MCALLEN — Eduardo Rivas and his fellow students bowed their heads, standing in silence in front of Lamar Academy as American flags lay planted in the ground before them, a gesture to honor the victims of the deadliest terrorist attack on the nation.
The Young Americans for Freedom, a conservative youth political organization with a local chapter, held a ceremony as part of the 9/11 Never Forget Project at Lamar Academy. These students planted nearly 3,000 flags in front of the campus to remember the life of each victim killed on Sept. 11, 2001, with coordinated attacks on the World Trade Center in New York City and the Pentagon.
Students, teachers and community members walked by the small flags that were planted on the ground as Rivas and his fellow organization members recounted the details of the historic day. After they finished presenting the details of the attacks and its impact on the victims, they held a moment of silence.
“For students who walked today, I really hope that they understand the meaning of what it is to remember not only events in history but also how to commemorate … but also how we keep the memory of those victims and of those that were impacted alive,” Lamar Academy Principal Jeanette Nino said.
Many of these students were born after that attack, but wanted to memorialize and keep honoring the dead.
Rivas, 17, is the chairman of Young Americans for Freedom at Lamar. This project is student-led and began in July. Groups such as the American Legion, a nonprofit organization that advocates for veterans, helped set up and provide the flags, he said.
Nino said she met with Rivas before the school year and this was a “purposeful topic.”
The campus collaborated with the staff along with community support to follow through to set up the ceremony.
Rivas’s parents told him about the 9/11 attacks when he was around 8 or 9 years old, he said. This helped him understand American values of freedom and the threats to those ideals. This also is a reminder that many take those values for granted.
This gave the opportunity to have his classmates and community members to learn about 9/11 as a historic event, he said.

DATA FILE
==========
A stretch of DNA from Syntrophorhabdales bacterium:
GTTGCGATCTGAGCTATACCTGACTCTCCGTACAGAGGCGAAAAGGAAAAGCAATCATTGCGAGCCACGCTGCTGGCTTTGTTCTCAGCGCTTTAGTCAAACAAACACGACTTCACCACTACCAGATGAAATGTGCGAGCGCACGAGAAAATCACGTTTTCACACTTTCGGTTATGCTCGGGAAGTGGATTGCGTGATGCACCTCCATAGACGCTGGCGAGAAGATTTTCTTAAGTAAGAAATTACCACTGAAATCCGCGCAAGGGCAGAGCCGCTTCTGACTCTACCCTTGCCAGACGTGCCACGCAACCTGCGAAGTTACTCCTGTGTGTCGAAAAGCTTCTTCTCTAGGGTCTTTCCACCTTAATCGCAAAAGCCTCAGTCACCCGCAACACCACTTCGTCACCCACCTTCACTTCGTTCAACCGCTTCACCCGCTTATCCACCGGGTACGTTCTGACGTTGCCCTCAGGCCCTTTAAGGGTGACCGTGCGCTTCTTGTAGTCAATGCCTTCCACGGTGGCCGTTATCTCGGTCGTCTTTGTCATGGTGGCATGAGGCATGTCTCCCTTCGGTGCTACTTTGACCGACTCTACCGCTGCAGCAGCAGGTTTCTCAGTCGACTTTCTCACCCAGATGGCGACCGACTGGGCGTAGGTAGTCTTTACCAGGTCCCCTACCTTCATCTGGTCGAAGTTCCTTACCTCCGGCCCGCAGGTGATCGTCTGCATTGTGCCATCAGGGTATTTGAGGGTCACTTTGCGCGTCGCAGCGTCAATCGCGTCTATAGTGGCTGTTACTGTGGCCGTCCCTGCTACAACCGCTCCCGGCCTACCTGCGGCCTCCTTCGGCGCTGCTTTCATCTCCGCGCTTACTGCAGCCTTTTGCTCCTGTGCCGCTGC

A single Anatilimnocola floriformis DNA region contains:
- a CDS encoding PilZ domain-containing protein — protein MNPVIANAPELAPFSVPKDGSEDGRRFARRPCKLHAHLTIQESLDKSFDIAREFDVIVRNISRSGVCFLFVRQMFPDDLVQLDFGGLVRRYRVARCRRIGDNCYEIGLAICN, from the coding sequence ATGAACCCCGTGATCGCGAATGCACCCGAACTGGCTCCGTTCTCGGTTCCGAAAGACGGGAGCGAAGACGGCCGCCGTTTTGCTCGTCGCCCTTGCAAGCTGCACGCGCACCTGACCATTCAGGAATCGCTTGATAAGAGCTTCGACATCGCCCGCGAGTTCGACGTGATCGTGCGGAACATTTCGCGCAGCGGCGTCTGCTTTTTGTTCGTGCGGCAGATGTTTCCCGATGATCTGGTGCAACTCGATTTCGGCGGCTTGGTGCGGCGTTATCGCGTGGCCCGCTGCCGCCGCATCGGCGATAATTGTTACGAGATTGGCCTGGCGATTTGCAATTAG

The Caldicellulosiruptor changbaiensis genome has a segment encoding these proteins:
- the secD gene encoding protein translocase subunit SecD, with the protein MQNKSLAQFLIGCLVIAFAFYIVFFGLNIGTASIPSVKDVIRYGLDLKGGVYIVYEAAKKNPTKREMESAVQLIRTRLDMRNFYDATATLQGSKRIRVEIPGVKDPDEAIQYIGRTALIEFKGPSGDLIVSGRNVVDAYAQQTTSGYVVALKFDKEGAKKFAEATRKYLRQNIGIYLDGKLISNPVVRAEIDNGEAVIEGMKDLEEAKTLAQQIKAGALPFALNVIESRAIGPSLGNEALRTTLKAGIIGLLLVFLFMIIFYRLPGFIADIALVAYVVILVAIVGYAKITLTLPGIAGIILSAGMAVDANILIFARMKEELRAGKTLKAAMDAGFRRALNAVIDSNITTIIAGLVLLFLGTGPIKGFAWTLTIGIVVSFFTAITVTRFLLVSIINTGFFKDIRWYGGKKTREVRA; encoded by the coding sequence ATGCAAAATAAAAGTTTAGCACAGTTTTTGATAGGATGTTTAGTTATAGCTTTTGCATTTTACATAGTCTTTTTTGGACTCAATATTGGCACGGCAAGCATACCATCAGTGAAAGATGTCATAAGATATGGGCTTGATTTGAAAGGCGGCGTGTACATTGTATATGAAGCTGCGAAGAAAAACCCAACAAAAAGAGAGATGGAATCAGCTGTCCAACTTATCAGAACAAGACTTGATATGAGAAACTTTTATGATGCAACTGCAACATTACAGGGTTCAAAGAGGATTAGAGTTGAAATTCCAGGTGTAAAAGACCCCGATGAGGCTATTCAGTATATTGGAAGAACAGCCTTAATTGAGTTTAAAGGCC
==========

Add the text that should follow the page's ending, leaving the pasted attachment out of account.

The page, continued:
“My class (is) actually the first generation to have either been born during 2001 or after 2001, so because of that, they have very little memory of what happened on 9/11,” Rivas said.
David Lee, 17, organization vice-chairman, was born a year after the attacks.
“I think that 9/11 was a momentous moment in our history as a nation, knowing that there is definitely a threat out there… a threat out there for our freedom, and for our people,” Lee said.
The United States is a diverse country with people of various backgrounds contributing different ideas, he said. There is strength in that diversity, he said.
“I think that learning that there is that threat out there should be something we shouldn’t take for granted,” Lee said. “We should sort of respect and take in the amount of rights that we have in this nation compared to the other parts of the world.”
He said it’s an honor to memorialize those who made sacrifices, along with the firefighters and policemen responding to ground zero during the attacks.
The student group set up flags on Tuesday afterschool, he said.
“It was obviously a very delicate task, they’re not heavy flags… we had to be very persistent with how we organized them,” he said. “Each flag represents a life that was fallen, there’s a total of 2,977 flags, because there (was a) total of 2,977 people that (lost) their lives during 9/11.”
Even though he was not alive during the event and it’s commemorated every year, he wanted to keep the memory of the victims of the attack and this history that surrounds it in people’s minds.
“As the years have gone by from elementary to high school, they emphasized it a lot less, I think that was something that I saw as why, I think we should keep it at the same level and doing the ceremony was a way of giving back to my community,” Lee said.
Despite being born after the terrorist attacks, preserving the memory of 9/11 and its victims became an important motivation for student leaders to hold the ceremony.
“I still consider it significant whether or not they were born after 9/11 or after… I still think that people should see it as important,” Rivas said.
Editor’s note: This story was updated for clarity.